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While many studies have indeed concluded that there is a much higher incidence of dyslexia in the prison population and that dyslexia has a genetic component it is a stretch to say the dyslexic prison population is a result of genetic predisposition.

If you look at American prisons, being black and poor is a much better predictor of being incarcerated than being dyslexic. Being poor and/or a high school dropout also increases your statistical chance of going to prison.

There are many reasons why schools fail to educate students as well in poor neighborhoods as compared to more affluent ones. Partly it is a matter of money differences because of having local school tax structures. The qualified teachers have more choice where they teach and often choose the better schools which may not be the ones with the highest need to improve.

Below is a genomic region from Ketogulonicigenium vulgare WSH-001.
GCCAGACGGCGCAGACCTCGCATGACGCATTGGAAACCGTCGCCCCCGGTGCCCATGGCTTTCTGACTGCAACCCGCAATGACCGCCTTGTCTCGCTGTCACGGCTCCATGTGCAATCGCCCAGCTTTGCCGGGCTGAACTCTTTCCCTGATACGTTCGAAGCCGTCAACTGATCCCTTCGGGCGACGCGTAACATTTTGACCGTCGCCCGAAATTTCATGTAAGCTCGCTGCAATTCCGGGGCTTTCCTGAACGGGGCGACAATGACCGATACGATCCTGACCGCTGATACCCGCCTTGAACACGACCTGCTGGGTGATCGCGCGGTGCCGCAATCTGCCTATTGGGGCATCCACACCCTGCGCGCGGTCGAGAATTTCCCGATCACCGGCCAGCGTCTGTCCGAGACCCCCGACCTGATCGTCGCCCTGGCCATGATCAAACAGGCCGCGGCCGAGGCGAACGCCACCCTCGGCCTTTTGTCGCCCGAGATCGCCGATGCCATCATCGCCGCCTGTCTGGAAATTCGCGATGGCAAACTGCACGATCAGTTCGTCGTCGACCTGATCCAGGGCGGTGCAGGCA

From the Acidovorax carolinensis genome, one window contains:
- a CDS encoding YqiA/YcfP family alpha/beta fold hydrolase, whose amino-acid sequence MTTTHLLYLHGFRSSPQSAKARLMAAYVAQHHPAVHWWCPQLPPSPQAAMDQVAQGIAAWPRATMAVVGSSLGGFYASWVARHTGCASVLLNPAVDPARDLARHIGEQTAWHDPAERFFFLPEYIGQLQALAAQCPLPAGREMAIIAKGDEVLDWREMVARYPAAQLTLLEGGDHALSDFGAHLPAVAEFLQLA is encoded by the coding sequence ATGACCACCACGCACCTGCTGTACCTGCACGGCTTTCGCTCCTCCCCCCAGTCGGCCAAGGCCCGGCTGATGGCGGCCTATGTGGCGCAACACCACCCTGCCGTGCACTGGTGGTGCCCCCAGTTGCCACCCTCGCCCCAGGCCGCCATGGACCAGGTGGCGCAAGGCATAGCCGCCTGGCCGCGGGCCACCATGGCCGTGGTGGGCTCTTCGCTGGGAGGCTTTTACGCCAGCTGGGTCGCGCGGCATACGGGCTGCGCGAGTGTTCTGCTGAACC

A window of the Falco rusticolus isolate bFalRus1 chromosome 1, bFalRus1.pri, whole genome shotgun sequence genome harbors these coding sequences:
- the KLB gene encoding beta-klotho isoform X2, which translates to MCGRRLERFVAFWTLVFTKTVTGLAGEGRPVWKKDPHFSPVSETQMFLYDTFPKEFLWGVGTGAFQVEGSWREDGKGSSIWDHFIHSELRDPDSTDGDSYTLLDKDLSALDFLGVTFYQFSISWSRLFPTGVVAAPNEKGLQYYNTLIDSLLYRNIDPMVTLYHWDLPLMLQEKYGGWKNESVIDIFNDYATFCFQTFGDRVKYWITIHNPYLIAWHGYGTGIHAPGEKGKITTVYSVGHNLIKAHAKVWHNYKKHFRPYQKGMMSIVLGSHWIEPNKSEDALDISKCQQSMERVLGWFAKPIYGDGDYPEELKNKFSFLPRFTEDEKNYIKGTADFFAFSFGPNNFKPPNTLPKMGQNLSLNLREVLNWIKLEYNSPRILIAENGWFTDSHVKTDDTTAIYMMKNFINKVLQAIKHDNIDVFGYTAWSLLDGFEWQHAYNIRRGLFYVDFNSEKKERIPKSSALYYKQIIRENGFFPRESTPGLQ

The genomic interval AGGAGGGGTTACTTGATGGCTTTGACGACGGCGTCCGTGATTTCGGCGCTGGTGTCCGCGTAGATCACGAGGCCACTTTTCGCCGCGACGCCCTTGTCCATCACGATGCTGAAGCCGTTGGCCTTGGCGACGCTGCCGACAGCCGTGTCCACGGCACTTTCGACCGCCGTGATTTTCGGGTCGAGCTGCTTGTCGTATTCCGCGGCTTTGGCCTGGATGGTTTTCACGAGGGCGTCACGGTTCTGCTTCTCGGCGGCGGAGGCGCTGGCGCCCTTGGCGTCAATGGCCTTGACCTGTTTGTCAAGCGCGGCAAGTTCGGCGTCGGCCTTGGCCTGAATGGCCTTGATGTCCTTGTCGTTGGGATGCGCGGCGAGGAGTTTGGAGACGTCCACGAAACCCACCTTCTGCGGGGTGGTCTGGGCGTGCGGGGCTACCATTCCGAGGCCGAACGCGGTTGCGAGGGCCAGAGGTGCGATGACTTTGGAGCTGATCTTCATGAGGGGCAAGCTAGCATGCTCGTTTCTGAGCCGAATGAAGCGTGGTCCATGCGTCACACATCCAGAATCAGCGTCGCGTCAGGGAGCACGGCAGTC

Dyslexics if identified early and given proper interventions would probably gain about the same dropout rate as the population in general and leading to a more representative number of dyslexics in prison.

I believe that the concentration of dyslexics and the learning disabled in prisons is a direct result of under funded educational resources for them.

While education of the poor has additional environmental and cultural problems, compared to dyslexics, that need to be addressed, similar decreases in the prison population might be expected with improvements in their education as well.

Posted by: John Hayes at March 8, 2007 04:33 PM